Upgrading the Lunch Box
Hopefully, you’re already packing lunches in reusable boxes or bags, but if not, it’s a good time to make the switch. Using an insulated lunch cooler or small ice packs can mean the difference between kids eating food or tossing it out. No one wants to bite into a lukewarm sandwich with mayo, right? There are many lunch totes to choose from, and there are even brown canvas bags that look like brown paper bags, if you’re waxing nostalgic.
Reusable Food Containers
When it comes to lunchtime convenience, it’s easy to grab the single-serving packages of cookies, chips, and other shacks, but all that packaging leads to a lot of waste. Reduce your waste by purchasing large bags of food and dividing individual portions into reusable containers. There are many options out there, including bento boxes for kids, silicone storage bags, and reusable beeswax food wrap.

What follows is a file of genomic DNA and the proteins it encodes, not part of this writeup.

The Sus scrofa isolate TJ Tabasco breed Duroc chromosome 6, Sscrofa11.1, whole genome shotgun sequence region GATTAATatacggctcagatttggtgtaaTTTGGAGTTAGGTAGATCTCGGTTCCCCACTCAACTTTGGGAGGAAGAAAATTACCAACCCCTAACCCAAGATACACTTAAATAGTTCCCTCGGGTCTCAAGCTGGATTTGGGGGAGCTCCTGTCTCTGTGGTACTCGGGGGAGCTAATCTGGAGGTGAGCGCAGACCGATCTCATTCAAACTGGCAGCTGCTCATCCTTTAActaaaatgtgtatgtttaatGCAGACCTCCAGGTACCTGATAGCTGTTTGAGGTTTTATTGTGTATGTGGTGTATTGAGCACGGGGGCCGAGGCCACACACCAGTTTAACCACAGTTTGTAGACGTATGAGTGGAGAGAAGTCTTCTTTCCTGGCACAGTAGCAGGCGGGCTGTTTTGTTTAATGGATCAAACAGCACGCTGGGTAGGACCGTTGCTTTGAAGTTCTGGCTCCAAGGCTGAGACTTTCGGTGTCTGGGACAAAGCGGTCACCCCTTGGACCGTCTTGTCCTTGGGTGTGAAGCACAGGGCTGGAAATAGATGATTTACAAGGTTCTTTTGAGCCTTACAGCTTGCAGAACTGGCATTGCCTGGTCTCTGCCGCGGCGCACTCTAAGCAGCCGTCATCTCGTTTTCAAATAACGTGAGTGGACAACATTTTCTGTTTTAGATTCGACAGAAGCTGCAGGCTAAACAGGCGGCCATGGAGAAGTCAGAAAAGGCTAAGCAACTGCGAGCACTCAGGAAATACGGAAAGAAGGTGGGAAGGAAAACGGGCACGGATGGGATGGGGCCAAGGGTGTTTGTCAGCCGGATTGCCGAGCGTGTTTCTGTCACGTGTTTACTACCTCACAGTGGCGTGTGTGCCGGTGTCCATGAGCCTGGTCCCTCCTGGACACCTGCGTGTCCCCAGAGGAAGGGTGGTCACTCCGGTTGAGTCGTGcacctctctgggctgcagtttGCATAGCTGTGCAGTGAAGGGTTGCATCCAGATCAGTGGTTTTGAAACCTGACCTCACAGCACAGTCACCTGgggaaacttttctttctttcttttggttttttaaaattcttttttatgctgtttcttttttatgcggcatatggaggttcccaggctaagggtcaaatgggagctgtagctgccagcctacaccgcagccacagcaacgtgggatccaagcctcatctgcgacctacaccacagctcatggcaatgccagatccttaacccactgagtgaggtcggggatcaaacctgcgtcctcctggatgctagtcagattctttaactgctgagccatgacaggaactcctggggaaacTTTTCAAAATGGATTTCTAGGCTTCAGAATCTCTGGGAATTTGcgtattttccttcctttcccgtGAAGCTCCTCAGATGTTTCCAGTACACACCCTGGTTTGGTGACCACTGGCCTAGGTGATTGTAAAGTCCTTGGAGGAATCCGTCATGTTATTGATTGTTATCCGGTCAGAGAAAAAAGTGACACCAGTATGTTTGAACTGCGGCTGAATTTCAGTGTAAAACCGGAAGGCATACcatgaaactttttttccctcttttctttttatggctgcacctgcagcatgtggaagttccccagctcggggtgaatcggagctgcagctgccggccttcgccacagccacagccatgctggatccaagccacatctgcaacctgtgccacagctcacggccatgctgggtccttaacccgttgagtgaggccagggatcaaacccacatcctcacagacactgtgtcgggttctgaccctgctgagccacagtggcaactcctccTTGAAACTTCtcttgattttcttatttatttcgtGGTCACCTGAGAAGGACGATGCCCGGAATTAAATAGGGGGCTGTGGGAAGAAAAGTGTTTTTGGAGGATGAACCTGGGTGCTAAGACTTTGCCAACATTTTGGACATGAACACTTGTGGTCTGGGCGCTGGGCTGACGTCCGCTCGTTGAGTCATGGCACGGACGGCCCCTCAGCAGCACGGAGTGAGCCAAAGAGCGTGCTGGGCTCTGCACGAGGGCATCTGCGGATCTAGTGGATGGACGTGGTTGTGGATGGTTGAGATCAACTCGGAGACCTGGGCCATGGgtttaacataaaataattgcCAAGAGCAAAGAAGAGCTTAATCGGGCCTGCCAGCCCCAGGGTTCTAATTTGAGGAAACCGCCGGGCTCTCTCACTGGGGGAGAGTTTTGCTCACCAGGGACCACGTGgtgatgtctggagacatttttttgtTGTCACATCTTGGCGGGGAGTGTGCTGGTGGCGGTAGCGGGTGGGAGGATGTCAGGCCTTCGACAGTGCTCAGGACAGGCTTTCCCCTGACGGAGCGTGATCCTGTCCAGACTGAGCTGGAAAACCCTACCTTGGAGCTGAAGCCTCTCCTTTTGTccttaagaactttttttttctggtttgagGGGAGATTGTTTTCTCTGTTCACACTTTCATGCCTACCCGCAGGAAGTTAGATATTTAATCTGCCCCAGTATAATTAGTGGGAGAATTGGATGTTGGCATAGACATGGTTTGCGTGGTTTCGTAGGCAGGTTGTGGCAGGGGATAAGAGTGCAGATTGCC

Reduce Food Waste
Californians throw away 6 million tons of food waste every year. Reduce your children’s food waste by asking them what they actually eat and what they give or throw away and then adjust what you pack accordingly. Find out if their school participates in “share tables,” where kids can put unopened food they don’t want for others to take. Consider getting involved with your parent teacher association and raising awareness on ways to reduce food waste at school.
—Christina FilesPosted on In the Loop by Christina Files on Aug 12, 2019